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New Paper: Evolved Massive Stars at Low-metallicity III. A Source Catalog for the Large Magellanic Cloud

Evolved Massive Stars at Low-metallicity III. A Source Catalog for the Large Magellanic Cloud

Ming Yang, Alceste Z. Bonanos, Biwei Jiang, Jian Gao, Panagiotis Gavras, Grigoris Maravelias, Shu Wang, Xiao-Dian Chen, Man I Lam, Yi Ren, Frank Tramper, Zoi T. Spetsieri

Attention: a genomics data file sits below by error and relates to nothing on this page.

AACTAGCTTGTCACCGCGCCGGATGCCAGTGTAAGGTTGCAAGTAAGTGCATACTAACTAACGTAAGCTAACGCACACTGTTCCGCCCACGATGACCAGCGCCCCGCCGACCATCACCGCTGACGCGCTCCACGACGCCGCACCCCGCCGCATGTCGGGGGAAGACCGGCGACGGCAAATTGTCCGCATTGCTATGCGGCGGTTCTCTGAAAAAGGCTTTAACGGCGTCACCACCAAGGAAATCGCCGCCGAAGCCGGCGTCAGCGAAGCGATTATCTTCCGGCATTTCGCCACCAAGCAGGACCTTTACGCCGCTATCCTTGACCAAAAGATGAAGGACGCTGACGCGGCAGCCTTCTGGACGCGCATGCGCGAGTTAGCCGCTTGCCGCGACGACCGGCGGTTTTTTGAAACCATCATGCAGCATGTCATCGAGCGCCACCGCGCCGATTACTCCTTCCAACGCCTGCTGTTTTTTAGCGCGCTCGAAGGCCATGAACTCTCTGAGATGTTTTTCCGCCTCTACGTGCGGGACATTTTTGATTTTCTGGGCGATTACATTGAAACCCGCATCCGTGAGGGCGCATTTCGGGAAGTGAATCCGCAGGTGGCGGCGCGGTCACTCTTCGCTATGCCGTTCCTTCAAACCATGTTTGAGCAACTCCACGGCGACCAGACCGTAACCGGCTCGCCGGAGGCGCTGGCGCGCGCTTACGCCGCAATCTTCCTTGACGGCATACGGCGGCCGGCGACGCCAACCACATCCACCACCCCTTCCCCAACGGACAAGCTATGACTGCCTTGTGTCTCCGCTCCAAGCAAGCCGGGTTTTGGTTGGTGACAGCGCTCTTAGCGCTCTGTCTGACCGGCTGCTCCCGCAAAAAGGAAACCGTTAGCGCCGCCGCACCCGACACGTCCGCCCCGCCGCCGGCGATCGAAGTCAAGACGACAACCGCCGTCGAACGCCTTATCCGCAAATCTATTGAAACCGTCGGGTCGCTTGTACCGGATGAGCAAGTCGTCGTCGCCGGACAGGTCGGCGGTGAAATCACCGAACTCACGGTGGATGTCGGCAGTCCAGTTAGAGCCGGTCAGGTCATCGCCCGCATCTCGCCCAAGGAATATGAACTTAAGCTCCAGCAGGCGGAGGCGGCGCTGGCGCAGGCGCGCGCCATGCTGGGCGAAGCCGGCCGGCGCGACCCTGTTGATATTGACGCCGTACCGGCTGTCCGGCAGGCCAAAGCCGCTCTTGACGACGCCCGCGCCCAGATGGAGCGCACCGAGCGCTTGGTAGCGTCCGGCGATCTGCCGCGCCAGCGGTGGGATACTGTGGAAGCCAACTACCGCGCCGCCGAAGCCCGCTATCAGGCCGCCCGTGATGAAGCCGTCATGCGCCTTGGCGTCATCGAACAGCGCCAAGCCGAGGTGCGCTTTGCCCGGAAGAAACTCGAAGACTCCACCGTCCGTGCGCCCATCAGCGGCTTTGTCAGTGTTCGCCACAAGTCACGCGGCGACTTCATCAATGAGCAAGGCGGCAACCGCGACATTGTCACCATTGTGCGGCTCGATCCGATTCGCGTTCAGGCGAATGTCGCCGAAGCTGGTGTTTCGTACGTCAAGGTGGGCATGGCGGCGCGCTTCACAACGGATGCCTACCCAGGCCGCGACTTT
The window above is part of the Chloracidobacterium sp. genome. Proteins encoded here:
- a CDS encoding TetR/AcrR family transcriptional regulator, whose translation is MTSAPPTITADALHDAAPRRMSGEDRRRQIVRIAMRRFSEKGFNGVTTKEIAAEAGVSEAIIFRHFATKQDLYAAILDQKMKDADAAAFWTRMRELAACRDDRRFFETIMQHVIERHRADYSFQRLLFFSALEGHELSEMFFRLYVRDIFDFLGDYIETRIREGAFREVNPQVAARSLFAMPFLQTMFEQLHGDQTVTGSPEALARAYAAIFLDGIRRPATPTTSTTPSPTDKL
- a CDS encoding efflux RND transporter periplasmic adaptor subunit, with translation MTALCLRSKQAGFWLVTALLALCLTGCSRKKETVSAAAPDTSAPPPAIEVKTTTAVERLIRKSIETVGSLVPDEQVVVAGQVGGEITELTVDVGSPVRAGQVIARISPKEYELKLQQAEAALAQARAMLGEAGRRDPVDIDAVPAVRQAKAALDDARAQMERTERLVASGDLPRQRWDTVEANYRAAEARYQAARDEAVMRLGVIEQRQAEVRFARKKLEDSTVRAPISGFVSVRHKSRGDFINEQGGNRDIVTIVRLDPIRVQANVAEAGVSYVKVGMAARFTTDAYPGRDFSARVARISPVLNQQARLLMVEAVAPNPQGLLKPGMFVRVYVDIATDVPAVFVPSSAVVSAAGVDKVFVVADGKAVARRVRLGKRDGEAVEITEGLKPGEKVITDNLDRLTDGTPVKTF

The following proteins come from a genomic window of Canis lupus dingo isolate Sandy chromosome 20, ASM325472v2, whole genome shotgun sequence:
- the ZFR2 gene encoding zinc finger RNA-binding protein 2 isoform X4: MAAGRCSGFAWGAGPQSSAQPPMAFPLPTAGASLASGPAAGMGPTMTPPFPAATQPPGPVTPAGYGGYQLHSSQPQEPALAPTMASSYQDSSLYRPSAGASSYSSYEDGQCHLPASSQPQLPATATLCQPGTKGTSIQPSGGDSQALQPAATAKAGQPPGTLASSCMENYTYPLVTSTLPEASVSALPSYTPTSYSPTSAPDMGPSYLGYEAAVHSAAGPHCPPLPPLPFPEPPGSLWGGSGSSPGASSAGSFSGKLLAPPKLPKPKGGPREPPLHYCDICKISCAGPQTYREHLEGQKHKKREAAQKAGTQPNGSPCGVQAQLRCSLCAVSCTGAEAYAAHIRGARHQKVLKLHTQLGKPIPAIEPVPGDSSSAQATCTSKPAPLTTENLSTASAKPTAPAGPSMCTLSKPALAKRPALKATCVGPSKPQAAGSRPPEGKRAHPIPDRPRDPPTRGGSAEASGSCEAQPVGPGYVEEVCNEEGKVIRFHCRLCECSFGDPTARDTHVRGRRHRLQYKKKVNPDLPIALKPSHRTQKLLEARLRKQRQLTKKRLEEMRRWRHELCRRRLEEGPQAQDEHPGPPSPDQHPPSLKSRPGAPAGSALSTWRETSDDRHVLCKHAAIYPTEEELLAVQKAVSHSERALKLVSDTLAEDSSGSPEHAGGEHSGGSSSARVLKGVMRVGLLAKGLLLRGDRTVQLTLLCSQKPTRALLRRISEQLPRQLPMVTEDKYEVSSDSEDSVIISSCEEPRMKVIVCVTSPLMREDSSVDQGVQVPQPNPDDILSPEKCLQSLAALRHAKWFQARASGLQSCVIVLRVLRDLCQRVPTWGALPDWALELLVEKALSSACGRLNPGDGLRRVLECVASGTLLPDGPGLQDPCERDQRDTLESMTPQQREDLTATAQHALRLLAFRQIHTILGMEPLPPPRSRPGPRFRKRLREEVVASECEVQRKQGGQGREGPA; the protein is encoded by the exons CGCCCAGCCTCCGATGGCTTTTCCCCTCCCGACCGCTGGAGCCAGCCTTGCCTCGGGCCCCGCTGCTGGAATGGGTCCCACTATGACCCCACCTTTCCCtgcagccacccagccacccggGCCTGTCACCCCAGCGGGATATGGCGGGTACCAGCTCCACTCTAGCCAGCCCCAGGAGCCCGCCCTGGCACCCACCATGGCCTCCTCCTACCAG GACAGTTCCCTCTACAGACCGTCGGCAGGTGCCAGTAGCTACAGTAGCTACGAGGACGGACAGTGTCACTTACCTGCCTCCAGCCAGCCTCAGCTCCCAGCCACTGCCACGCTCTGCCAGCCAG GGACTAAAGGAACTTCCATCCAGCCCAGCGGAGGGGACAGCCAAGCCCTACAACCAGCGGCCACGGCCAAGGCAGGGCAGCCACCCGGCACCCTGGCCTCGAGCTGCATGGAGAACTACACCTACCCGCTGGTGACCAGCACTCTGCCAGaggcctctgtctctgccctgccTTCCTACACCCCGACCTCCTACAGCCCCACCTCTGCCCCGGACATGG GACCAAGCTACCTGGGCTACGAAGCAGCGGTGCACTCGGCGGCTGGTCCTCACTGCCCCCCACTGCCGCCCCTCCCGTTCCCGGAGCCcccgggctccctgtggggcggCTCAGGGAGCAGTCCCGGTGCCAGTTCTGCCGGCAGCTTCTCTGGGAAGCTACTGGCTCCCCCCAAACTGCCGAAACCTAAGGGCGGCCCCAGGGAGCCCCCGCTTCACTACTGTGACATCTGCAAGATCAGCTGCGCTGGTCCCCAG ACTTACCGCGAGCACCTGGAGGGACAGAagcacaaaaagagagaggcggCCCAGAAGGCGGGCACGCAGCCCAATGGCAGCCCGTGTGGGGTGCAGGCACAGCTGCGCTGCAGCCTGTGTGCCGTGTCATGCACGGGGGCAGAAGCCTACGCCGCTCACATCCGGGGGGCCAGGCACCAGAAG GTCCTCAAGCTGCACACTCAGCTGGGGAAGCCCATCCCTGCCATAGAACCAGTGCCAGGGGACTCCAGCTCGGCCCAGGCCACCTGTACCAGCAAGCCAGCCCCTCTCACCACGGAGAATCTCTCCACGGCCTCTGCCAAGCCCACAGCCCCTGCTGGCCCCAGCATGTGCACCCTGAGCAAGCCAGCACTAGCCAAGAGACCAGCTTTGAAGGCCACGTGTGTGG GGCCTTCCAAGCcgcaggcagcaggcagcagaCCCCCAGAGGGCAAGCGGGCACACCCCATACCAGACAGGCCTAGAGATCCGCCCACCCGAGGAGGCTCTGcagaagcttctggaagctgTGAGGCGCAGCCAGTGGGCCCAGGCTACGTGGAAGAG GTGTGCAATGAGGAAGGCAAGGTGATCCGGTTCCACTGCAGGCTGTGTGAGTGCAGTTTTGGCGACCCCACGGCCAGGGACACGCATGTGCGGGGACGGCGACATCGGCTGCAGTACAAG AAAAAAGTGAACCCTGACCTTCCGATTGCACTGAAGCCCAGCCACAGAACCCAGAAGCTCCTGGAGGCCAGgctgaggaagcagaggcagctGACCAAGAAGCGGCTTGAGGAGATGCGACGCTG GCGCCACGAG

We present a clean, magnitude-limited (IRAC1 or WISE115.0 mag) multiwavelength source catalog for the LMC. The catalog was built upon crossmatching (1′′) and deblending (3′′) between the SEIP source list and Gaia DR2, with strict constraints on the Gaia astrometric solution to remove the foreground contamination. The catalog contains 197,004 targets in 52 different bands including 2 ultraviolet, 21 optical, and 29 infrared bands. Additional information about radial velocities and spectral/photometric classifications were collected from the literature. The bright end of our sample is mostly comprised of blue helium-burning stars (BHeBs) and red HeBs with inevitable contamination of main sequence stars at the blue end. After applying modified magnitude and color cuts based on previous studies, we identify and rank 2,974 RSG, 508 YSG, and 4,786 BSG candidates in the LMC in six CMDs. The comparison between the CMDs of the LMC and SMC indicates that the most distinct difference appears at the bright red end of the optical and near-infrared CMDs, where the cool evolved stars (e.g., RSGs, AGB, and RGs) are located, which is likely due to the effect of metallicity and SFH. Further quantitative comparison of colors of massive star candidates in equal absolute magnitude bins suggests that, there is basically no difference for the BSG candidates, but large discrepancy for the RSG candidates as LMC targets are redder than the SMC ones, which may be due to the combined effect of metallicity on both spectral type and mass-loss rate, and also the age effect. The Teff of massive star populations are also derived from reddening-free color of (JKS)0. The Teff ranges are 3500<Teff<5000 K for RSG population, 5000<Teff<8000 K for YSG population, and Teff>8000 K for BSG population, with larger uncertainties towards the hotter stars.